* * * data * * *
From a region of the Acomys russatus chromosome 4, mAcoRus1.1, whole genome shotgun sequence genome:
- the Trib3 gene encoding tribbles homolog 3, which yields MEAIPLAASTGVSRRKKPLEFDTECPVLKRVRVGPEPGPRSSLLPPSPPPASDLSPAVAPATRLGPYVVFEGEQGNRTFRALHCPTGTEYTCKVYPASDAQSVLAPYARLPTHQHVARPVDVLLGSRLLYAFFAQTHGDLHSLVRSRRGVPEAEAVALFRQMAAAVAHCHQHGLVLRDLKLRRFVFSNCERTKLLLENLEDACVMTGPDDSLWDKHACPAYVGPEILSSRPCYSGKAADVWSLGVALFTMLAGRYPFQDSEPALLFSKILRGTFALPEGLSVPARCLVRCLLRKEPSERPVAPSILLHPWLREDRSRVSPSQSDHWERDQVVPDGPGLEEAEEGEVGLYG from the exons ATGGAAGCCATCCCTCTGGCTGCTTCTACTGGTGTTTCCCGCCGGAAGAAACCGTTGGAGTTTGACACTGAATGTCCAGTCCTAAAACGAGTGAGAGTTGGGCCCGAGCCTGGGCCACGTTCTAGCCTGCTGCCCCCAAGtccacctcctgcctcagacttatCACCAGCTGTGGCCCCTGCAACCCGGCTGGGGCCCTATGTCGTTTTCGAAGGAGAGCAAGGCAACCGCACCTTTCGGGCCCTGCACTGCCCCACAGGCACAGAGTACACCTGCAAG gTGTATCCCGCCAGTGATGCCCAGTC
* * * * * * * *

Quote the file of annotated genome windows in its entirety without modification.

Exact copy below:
From a region of the Acomys russatus chromosome 4, mAcoRus1.1, whole genome shotgun sequence genome:
- the Trib3 gene encoding tribbles homolog 3, which yields MEAIPLAASTGVSRRKKPLEFDTECPVLKRVRVGPEPGPRSSLLPPSPPPASDLSPAVAPATRLGPYVVFEGEQGNRTFRALHCPTGTEYTCKVYPASDAQSVLAPYARLPTHQHVARPVDVLLGSRLLYAFFAQTHGDLHSLVRSRRGVPEAEAVALFRQMAAAVAHCHQHGLVLRDLKLRRFVFSNCERTKLLLENLEDACVMTGPDDSLWDKHACPAYVGPEILSSRPCYSGKAADVWSLGVALFTMLAGRYPFQDSEPALLFSKILRGTFALPEGLSVPARCLVRCLLRKEPSERPVAPSILLHPWLREDRSRVSPSQSDHWERDQVVPDGPGLEEAEEGEVGLYG from the exons ATGGAAGCCATCCCTCTGGCTGCTTCTACTGGTGTTTCCCGCCGGAAGAAACCGTTGGAGTTTGACACTGAATGTCCAGTCCTAAAACGAGTGAGAGTTGGGCCCGAGCCTGGGCCACGTTCTAGCCTGCTGCCCCCAAGtccacctcctgcctcagacttatCACCAGCTGTGGCCCCTGCAACCCGGCTGGGGCCCTATGTCGTTTTCGAAGGAGAGCAAGGCAACCGCACCTTTCGGGCCCTGCACTGCCCCACAGGCACAGAGTACACCTGCAAG gTGTATCCCGCCAGTGATGCCCAGTC